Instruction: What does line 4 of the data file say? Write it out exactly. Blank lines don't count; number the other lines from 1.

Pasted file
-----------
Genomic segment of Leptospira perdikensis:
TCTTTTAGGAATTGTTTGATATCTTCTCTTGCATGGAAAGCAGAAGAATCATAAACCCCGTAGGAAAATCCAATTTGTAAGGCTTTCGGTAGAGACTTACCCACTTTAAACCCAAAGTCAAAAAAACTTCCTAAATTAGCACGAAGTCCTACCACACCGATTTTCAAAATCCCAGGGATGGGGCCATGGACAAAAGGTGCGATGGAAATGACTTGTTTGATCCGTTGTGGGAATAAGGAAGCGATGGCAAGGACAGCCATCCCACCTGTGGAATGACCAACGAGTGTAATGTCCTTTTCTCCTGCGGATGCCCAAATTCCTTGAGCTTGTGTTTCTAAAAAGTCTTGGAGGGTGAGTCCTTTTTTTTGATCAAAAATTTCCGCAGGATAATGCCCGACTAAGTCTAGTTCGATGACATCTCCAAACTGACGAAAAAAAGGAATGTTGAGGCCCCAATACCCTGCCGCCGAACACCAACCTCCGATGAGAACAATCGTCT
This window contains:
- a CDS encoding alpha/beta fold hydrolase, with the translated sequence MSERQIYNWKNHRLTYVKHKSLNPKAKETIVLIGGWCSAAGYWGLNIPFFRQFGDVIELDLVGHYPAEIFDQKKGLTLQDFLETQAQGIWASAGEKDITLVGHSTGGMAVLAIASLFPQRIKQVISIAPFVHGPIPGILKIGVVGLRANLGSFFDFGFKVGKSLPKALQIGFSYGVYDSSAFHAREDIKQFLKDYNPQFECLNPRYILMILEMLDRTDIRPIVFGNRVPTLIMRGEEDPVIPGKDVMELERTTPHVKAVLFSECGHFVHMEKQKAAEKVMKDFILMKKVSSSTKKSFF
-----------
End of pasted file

- a CDS encoding alpha/beta fold hydrolase, with the translated sequence MSERQIYNWKNHRLTYVKHKSLNPKAKETIVLIGGWCSAAGYWGLNIPFFRQFGDVIELDLVGHYPAEIFDQKKGLTLQDFLETQAQGIWASAGEKDITLVGHSTGGMAVLAIASLFPQRIKQVISIAPFVHGPIPGILKIGVVGLRANLGSFFDFGFKVGKSLPKALQIGFSYGVYDSSAFHAREDIKQFLKDYNPQFECLNPRYILMILEMLDRTDIRPIVFGNRVPTLIMRGEEDPVIPGKDVMELERTTPHVKAVLFSECGHFVHMEKQKAAEKVMKDFILMKKVSSSTKKSFF